5 Steps To Prevent Accidental Child Drowning in Hot Tubs
May 26, 2014
Did you know that drowning is a leading cause of accidental death for ages 5 and younger?
Almost every week there’s a tragic hot tub drowning in the United States due to lack of adult supervision. The numbers of hot tub drownings are very small compared with those in swimming pools, lakes and rivers, but these deaths are preventable. May is National Water Safety Month and time to put a spotlight on child drowning prevention.
It’s natural for a child to find a hot tub or spa irresistible. It’s also dangerous if you’re a child. As a hot tub owner you have a duty to be vigilant and diligent so that no child ever comes close to such an accident in your yard.
Take these important steps to keep your spa or hot tub area accident-free. The child you save may be your own.
Never leave a child alone, out of visual supervision, in or near the spa or hot tub. Not even for a second. No matter how many swimming lessons or how much experience they have. Many professionals warn that these lessons made provide a false sense of security to a child’s family and not actually prepare a child for surviving a true emergency. Always brief babysitters on the importance of supervision.
Never allow anyone, no matter how old, to soak without a spotter nearby. Make sure nothing obstructs your view of the spa or hot tub along the line of sight from the house. Don’t use flotation devices as a substitute for supervision.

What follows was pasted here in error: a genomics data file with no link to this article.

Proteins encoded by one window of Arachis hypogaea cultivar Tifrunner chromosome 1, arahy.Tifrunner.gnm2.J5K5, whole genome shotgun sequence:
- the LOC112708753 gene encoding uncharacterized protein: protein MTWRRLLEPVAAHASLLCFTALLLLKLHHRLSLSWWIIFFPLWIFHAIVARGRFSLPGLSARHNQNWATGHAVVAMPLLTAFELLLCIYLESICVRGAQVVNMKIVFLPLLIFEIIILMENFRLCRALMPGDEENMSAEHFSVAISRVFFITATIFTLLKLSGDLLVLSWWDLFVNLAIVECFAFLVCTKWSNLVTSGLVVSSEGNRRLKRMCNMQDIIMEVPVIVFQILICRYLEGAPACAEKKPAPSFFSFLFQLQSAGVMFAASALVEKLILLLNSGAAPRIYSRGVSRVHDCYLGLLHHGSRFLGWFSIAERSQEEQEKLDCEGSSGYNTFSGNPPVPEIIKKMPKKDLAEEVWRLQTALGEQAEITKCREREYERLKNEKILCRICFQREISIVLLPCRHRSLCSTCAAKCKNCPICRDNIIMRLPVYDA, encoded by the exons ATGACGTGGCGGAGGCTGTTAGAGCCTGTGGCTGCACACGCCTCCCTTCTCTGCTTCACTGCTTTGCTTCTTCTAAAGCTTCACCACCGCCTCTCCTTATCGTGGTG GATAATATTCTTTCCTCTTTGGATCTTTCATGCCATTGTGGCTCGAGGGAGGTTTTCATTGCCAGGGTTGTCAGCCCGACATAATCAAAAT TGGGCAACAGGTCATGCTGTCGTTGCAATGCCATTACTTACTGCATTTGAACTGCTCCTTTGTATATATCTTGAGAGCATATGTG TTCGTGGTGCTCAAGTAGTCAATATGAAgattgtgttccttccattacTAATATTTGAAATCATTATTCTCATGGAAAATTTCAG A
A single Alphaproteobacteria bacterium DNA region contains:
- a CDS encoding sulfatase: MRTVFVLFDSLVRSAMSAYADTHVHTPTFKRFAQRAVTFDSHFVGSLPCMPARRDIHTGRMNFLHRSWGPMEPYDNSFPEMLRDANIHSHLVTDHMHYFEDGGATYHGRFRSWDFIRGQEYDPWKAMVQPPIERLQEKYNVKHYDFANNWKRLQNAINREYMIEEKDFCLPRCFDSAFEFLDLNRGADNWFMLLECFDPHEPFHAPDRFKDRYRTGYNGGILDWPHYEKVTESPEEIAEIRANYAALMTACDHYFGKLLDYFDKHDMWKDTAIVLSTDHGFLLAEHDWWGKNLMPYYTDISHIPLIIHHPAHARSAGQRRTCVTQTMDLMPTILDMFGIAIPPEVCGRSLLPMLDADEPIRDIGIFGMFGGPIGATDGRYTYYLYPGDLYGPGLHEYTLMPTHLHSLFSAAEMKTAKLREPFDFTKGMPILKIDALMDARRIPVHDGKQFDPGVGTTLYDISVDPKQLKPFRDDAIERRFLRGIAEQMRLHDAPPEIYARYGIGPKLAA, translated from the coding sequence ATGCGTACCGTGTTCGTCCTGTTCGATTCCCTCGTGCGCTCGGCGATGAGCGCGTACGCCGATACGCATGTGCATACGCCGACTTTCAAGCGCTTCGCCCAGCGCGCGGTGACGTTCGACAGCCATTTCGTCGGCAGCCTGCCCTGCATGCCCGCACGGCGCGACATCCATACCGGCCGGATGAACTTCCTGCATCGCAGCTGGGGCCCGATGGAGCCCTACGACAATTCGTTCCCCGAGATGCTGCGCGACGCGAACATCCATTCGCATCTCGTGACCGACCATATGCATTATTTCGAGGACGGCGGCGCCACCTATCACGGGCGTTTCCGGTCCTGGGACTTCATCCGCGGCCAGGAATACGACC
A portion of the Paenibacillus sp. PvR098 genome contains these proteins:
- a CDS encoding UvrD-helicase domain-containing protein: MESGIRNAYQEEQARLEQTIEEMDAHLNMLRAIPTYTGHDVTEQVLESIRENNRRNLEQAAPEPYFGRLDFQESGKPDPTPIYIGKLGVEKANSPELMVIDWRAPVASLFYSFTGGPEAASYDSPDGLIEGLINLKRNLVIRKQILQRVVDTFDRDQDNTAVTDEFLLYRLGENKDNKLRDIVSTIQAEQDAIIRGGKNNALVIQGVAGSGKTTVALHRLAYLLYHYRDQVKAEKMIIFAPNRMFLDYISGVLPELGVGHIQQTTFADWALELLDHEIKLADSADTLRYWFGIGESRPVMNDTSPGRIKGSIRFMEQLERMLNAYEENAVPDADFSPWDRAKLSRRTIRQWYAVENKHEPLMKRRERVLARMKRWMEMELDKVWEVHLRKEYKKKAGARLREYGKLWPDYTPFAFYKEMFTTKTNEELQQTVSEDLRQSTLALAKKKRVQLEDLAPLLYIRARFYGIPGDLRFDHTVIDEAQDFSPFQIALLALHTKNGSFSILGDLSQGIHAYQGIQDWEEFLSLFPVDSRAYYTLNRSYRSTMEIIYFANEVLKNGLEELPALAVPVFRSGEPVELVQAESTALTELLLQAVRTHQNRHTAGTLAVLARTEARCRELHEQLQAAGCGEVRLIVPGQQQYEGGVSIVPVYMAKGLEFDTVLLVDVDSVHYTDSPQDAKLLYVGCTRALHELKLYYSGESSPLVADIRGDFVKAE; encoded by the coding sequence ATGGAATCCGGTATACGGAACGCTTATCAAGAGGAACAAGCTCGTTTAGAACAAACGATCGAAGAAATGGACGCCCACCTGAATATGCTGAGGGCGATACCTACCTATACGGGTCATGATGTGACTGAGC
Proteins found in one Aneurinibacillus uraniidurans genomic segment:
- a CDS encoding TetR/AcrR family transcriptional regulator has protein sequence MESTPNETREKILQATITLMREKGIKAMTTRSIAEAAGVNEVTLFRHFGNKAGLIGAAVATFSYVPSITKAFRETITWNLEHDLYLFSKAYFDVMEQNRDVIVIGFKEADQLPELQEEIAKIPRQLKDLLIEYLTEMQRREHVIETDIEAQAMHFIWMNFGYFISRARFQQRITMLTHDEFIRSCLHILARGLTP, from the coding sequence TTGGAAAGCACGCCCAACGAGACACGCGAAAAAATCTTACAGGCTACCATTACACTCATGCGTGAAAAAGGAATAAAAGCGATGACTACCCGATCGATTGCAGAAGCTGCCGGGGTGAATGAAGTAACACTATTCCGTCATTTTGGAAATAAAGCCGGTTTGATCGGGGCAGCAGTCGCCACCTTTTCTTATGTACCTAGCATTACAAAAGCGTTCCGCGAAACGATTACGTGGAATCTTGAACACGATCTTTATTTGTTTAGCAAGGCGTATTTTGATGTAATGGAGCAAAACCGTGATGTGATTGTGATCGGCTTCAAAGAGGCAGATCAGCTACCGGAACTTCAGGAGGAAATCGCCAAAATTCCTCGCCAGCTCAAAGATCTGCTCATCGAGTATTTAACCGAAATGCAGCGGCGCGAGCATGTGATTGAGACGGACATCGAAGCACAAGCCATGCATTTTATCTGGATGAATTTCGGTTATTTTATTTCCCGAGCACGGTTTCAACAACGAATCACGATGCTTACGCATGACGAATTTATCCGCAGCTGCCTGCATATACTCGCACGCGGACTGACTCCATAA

When you can’t watch, lock the door or gate to the hot tub area. The area should be completely enclosed if you do have young children, and make sure no furniture or objects are nearby that a child could climb to top the wall. Keep the doors from the house to the spa area such and latched, with knobs out of reach of toddlers.
Follow manufacturer’s directions for safe use of your cover, and remove it completely before using the spa or hot tub. Always lock it after use. No one should walk or crawl on a floating cover. If you have an in-ground spa or hot tub, keep toys away so the playing child doesn’t fall in.
Be a model of good spa safety behavior. Forbid pretend screams for help – emergency calls are no laughing matter.
5. Be prepared.
Have a phone handy to call local emergency numbers if an accident happens. Adults in the family should be trained to administer CPR, mouth-to-mouth resuscitation and other lifesaving techniques. CPR training is available through the local Red Cross or the American Heart Association. Adults should also know how to administer mouth-to-mouth resuscitation and other lifesaving techniques.
Your hot tub or spa is for fun and relaxation. Knowing that you’ve created a safe space for children will increase your peace of mind.
True pleasure is a serious business. As the Romans said it “Res severa est verum gaudium”
Author: Don Riling